A High School Reunion for the “Integrated Generation”

When the Druid Hills High School class of 1986 celebrated its 25th reunion this summer, I invited several of my classmates to record their memories with StoryCorps Atlanta. We grew up in Atlanta in the ’70′s and ’80′s, so one unique aspect of our educational experience was being the first generation of children in the South whose schools were fully integrated. Because of an elective transfer program, our schools were approximately 50% Black and 50% white, from 1st grade through our senior year.

In his interview with fellow classmate Jim Ostrowski, Roland Dawkins remembered that in 1986, “Druid Hills was predominantly white, very affluent, highly educated, but also a very liberal and Democratic portion of Atlanta. At that time, I lived literally on the other side of town, and the (integration) program, “Majority to Minority” was in its heyday. I had to take a bus, actually a couple of buses, for an hour and a half. Eventually it got tiresome, but by then all my friends went to the school I went to.”

Roland Dawkins and Jim Ostrowski

Jim, who was our senior class president, added that it was, “something way out of the ordinary for that neighborhood, at that time, but it all seemed to work pretty well.” They talked about how he and Roland, with all their differences, “were the bridge between cliques, we were the bridge between races, between socioeconomic stratuses.” Their friendship has lasted more than 30 years.

When I told Melanie Lester in our interview that I remembered her strong personality standing out during the elementary school years, she confirmed. “I was always a really, really friendly person. Strong willed, yeah, I would agree with that. Opinionated, yeah, I would agree with that, as well.” With regard to race, “I never saw black or white, though… that was the great thing. It would never occur to me that there was a difference.”

Lauren Waits and Melanie Lester

Roland expressed a sentiment shared across the reunion’s StoryCorps interviews. “All my very good friends were at school, and they were a mix of people, and they came from all walks of life.” As their reunion invitation stated, “You can’t get the last 25 years back, but you can still talk about it.”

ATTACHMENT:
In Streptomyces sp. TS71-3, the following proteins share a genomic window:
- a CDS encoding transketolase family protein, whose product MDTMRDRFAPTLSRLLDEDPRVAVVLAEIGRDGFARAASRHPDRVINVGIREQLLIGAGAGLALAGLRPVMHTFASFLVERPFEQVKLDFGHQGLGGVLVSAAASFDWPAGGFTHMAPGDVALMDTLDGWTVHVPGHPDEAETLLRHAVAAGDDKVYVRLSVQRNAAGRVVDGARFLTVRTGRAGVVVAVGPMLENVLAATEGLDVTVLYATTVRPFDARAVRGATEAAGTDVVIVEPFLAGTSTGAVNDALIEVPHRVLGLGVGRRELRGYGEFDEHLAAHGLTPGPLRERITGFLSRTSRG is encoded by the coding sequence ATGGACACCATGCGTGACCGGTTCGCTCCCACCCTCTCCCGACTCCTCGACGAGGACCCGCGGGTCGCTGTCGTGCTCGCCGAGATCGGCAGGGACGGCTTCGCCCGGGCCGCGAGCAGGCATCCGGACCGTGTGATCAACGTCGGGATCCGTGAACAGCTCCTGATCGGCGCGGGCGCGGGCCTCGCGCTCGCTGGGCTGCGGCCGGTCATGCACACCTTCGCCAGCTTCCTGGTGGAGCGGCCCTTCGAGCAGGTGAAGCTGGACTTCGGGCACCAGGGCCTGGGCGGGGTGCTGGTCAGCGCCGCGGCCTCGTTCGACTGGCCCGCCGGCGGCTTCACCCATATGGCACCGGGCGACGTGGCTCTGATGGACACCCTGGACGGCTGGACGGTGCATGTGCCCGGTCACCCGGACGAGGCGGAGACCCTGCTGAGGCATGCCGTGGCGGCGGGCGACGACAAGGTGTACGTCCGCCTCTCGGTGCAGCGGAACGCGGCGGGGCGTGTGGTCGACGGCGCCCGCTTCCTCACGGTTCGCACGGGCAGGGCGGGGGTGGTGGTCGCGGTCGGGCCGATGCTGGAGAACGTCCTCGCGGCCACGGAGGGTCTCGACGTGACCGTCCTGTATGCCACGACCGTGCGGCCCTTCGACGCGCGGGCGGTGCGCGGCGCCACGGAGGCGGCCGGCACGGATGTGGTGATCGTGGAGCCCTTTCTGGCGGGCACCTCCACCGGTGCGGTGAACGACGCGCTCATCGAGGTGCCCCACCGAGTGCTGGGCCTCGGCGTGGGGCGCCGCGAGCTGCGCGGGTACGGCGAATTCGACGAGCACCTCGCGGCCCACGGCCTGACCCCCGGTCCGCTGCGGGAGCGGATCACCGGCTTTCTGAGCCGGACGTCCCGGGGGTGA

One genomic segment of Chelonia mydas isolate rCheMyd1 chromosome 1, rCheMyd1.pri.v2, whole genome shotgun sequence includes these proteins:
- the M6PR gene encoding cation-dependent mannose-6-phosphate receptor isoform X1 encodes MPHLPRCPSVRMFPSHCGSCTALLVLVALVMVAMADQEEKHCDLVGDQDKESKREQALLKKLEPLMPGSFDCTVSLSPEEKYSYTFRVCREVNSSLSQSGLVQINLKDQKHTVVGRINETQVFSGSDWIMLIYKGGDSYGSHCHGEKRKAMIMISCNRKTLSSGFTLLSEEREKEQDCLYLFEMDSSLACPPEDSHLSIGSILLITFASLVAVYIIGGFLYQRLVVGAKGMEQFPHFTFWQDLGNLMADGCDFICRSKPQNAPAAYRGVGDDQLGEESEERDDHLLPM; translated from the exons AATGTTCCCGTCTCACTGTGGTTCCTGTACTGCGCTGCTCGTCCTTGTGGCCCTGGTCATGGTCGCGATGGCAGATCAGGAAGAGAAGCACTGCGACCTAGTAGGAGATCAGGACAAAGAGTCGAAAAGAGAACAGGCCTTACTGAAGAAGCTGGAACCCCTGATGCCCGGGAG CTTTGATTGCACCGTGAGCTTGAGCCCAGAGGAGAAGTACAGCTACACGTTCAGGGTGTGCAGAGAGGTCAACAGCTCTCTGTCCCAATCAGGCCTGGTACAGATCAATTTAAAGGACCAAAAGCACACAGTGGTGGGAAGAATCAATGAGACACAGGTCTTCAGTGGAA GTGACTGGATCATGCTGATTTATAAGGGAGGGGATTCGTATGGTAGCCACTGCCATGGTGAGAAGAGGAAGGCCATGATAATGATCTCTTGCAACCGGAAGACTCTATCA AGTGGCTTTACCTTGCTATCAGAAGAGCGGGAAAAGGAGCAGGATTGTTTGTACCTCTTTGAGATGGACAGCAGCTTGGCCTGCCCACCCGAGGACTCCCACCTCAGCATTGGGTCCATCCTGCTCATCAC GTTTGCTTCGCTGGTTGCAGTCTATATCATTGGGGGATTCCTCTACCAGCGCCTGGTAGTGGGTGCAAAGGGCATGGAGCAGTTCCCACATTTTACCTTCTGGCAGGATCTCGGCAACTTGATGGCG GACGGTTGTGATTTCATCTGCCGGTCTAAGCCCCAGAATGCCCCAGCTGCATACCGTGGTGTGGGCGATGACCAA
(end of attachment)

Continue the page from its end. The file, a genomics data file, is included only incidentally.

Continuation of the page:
One Response to “A High School Reunion for the “Integrated Generation””

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  • My sister and I were fortunate to be bused across Charlotte, NC to attend West Charlotte High School in the late 70s and early 80s. Our high school was the school which prompted court ordered busing. We had a long bus ride in the dark many mornings to arrive before the bell rang at 7:30.

    The parents, students, and community were invested in making our school a showcase for academic and athletic achievement. We had Advanced Placement classes across all offerings in science, math, and English. West Charlotte had great football and basketball (and still has the best marching band and drum section in the now expanded Charlotte Mecklenburg school system).

    The school did make sure that there was equal racial representation on the student council, and maybe we had two Homecoming Queens.

    I remember three incidences of racial tension during the three years I was there. I think, and hope, it was because we knew we had the golden ring of opportunity and needed to make it shine as an example for other systems. Our students had gone to Boston to talk with students there when busing was implemented.

    My class was about 500 strong when we marched in the old Charlotte Coliseum. We counted ourselves as the luckiest in the system. We knew our school was special and a work in progress under great scrutiny. I wouldn’t trade that experience, or the education I got there in the classroom and the cafeteria, for anything.

    Comment from Katherine Helms Cummings on September 20, 2011 at 1:21 pm - Reply to this Comment

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